Log Cabin Chronicles

A glorious Gaspé Christmas

POSTED 12.24.00

I don't know if there are people anywhere in the world who know how to celebrate Christmas better than Gaspésians.

From the time of my childhood, I have been convinced of this. I guess it has something to do with the usually abundant snow, evergreen trees dusted white, diamonds glinting everywhere, home-made cooking from Christmas cookies to cranberry sauce to English pudding with rum sauce -- and the time, ah the time, to enjoy each other's company, far from worldly cares.

Time to smell the fir tree in the living room. Time to gather the family in, close, housebound by chilly weather and the enticing smells coming from the oven.

Time to reminisce, play those old tunes, tease each other, remember loved ones no longer with us.

Time to walk to the river and admire the sunset. Time to visit the neighbour's horses and ponies and hanies and cows, and talk to Jim and Marion. Time to take an afternoon catnap, hogging the living room couch as soon as the last occupant leaves it. Time to build a "snow wolf" because the snow is sticky enough to make a big nose!

Time to slow down and let -- for at least a few days -- the demands of jobs and schedules and buses and trains fade far away and leave us in peace.

I am fortunate to be part of a huge extended family, as are most Gaspésians. The Christmas season is the one time of year we never fail to get together. As such it seems hallowed, not only by its Christian significance, but by the ties that have bound us so closely together for so long.

Our immediate family has many unique traditions, but we also gather with cousins, aunts and uncles, neighbours and close friends to spend some magical hours as if suspended somewhere in space, away from all the world.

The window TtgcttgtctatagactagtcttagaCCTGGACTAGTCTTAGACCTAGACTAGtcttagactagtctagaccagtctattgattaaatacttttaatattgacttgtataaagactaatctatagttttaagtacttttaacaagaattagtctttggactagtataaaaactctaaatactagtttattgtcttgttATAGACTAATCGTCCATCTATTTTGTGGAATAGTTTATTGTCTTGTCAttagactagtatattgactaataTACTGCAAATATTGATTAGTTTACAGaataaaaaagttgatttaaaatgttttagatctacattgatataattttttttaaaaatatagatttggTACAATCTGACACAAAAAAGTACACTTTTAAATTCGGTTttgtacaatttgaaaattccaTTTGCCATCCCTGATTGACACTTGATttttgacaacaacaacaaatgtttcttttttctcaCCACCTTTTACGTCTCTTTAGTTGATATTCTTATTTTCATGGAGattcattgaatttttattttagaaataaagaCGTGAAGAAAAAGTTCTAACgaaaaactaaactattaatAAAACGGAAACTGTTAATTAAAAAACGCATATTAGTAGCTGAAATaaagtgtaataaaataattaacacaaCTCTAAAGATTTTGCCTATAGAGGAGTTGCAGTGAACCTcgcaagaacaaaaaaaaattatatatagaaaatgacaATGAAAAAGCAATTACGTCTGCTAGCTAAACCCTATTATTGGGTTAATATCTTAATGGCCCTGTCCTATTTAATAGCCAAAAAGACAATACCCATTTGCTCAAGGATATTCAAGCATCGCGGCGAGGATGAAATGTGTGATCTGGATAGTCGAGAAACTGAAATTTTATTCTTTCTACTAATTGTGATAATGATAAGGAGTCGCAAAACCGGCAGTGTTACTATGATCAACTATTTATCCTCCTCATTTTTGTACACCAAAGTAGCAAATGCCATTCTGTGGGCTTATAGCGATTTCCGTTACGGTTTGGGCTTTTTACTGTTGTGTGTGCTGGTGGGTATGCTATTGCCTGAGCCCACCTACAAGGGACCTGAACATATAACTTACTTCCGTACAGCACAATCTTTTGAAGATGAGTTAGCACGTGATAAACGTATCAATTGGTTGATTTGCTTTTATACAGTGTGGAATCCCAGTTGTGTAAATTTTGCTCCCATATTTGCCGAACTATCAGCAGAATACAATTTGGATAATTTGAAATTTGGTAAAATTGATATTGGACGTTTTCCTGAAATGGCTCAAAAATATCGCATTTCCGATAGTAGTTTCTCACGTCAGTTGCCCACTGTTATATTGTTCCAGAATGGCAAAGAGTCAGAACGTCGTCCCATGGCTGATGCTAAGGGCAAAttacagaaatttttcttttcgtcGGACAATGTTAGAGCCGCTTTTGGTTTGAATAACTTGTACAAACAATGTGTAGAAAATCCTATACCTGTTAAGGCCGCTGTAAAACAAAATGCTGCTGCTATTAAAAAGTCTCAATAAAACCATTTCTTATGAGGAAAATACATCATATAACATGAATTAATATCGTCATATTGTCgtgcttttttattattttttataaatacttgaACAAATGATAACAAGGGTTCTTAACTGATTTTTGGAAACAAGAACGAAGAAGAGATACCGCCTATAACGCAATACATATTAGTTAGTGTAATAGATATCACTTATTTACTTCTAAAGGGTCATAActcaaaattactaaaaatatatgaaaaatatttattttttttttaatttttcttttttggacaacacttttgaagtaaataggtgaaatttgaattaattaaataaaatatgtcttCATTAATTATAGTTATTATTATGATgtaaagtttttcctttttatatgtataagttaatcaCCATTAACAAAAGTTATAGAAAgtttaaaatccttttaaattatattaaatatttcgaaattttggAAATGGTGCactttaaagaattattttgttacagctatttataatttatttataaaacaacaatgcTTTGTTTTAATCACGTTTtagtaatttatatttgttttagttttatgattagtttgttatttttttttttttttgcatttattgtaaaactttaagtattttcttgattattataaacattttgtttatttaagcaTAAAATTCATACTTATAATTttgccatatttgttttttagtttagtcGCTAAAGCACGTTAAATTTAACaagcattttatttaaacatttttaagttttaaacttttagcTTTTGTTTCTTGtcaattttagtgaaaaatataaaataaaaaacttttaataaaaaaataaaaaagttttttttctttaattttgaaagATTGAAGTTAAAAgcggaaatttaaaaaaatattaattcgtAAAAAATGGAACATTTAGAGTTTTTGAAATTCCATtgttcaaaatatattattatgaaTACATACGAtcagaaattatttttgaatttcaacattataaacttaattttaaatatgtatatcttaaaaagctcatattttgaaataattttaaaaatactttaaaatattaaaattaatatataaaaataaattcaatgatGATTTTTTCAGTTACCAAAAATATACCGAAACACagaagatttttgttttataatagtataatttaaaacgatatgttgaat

Those late-night Christmas Eve parties we have held every year since I was a child are a real highlight. We always had a "real" Santa -- a cleverly disguised helpful "elf "-- and my favourite throughout the years was undoubtedly the late Edgar Brash, a quiet, shy man who came alive that one night to the delight of his tiny neighbours.

I regret to say that the first few years I was introduced to Edgar in his other persona, I balled and screamed and ran out of the room in fright! But it didn't take long for me to learn to enjoy Santa's visits.

He was always dressed in red, of course, but with the special touch of an old sleigh harness with jingle bells carried over his shoulders which served to warn us of his imminent approach. And huge fur mitts with which he ruffled our hair.

Believe it or not, though there are no more toddlers in our family, we still have a "real" Santa at our party ever year!

And I will never forget the joy it gave me when we took our pony Billy-Boy out with his sleigh, and dashed through the fields. I can still hear the bells on his antique harness ringing in the crisp air. He loved outings in the winter, and pulled with all his little Shetland might.

Although I feel our family has been particularly blessed, it is obvious all Gaspésians feel the tug of that old-fashioned Victorian feel to it that Christmas often seems to have around here. Every year, the buses and trains can hardly keep up with the hundreds of expatriate Gaspésian who, like homing pigeons, make their way East to keep the winter solstice with loved ones.

I lived away from the Gaspé for more than a dozen years, but no matter where I was, how involved I was in my work and friendships, how long the road home seemed, the heart-strings tugged in December and I would hop on the train for one more of those glorious Gaspé Christmases.

I am heading into my 45th Christmas now, and the enthusiasm hasn't dimmed one bit.

Perhaps one thing has changed, though. In my childhood, the gifts under the tree were the real attraction. I just couldn't get the wrappings off fast enough!

As I have aged, lost grandparents and other family members, and have seen friendships come and go, the real attraction for me now are the gifts around the tree: the members of my family. They are the true treasures of Christmas.

On behalf of all of us at SPEC, we wish you a very Merry Christmas, and a Happy and Healthy New Year.

And may your Christmas treasures come home to be with you!

Cynthia Dow is the former editor of the Gaspé Spec.

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